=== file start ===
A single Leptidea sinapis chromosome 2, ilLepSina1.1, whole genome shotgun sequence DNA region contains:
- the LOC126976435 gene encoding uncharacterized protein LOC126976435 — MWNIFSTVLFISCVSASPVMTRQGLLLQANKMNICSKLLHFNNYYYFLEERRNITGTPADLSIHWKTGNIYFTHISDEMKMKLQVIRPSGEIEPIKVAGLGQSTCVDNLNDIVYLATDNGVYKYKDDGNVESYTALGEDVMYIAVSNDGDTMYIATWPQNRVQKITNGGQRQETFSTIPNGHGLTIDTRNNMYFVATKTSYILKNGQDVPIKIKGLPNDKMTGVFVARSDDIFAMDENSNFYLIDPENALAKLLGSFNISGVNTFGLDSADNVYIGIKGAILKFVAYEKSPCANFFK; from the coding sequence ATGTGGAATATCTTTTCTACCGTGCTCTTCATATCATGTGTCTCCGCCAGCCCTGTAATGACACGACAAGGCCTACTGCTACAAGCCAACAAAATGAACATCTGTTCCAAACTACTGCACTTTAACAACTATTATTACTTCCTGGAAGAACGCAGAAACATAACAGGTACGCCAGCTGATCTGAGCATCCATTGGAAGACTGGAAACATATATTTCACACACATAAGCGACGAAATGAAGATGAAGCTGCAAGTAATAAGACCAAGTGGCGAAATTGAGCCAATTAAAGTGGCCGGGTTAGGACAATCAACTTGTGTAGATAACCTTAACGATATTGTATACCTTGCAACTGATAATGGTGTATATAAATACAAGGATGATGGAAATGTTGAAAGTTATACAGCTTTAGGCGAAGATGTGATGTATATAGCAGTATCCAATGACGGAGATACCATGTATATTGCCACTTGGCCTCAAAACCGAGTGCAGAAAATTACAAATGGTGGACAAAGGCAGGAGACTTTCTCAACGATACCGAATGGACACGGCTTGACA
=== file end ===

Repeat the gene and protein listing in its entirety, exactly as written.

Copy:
A single Leptidea sinapis chromosome 2, ilLepSina1.1, whole genome shotgun sequence DNA region contains:
- the LOC126976435 gene encoding uncharacterized protein LOC126976435 — MWNIFSTVLFISCVSASPVMTRQGLLLQANKMNICSKLLHFNNYYYFLEERRNITGTPADLSIHWKTGNIYFTHISDEMKMKLQVIRPSGEIEPIKVAGLGQSTCVDNLNDIVYLATDNGVYKYKDDGNVESYTALGEDVMYIAVSNDGDTMYIATWPQNRVQKITNGGQRQETFSTIPNGHGLTIDTRNNMYFVATKTSYILKNGQDVPIKIKGLPNDKMTGVFVARSDDIFAMDENSNFYLIDPENALAKLLGSFNISGVNTFGLDSADNVYIGIKGAILKFVAYEKSPCANFFK; from the coding sequence ATGTGGAATATCTTTTCTACCGTGCTCTTCATATCATGTGTCTCCGCCAGCCCTGTAATGACACGACAAGGCCTACTGCTACAAGCCAACAAAATGAACATCTGTTCCAAACTACTGCACTTTAACAACTATTATTACTTCCTGGAAGAACGCAGAAACATAACAGGTACGCCAGCTGATCTGAGCATCCATTGGAAGACTGGAAACATATATTTCACACACATAAGCGACGAAATGAAGATGAAGCTGCAAGTAATAAGACCAAGTGGCGAAATTGAGCCAATTAAAGTGGCCGGGTTAGGACAATCAACTTGTGTAGATAACCTTAACGATATTGTATACCTTGCAACTGATAATGGTGTATATAAATACAAGGATGATGGAAATGTTGAAAGTTATACAGCTTTAGGCGAAGATGTGATGTATATAGCAGTATCCAATGACGGAGATACCATGTATATTGCCACTTGGCCTCAAAACCGAGTGCAGAAAATTACAAATGGTGGACAAAGGCAGGAGACTTTCTCAACGATACCGAATGGACACGGCTTGACA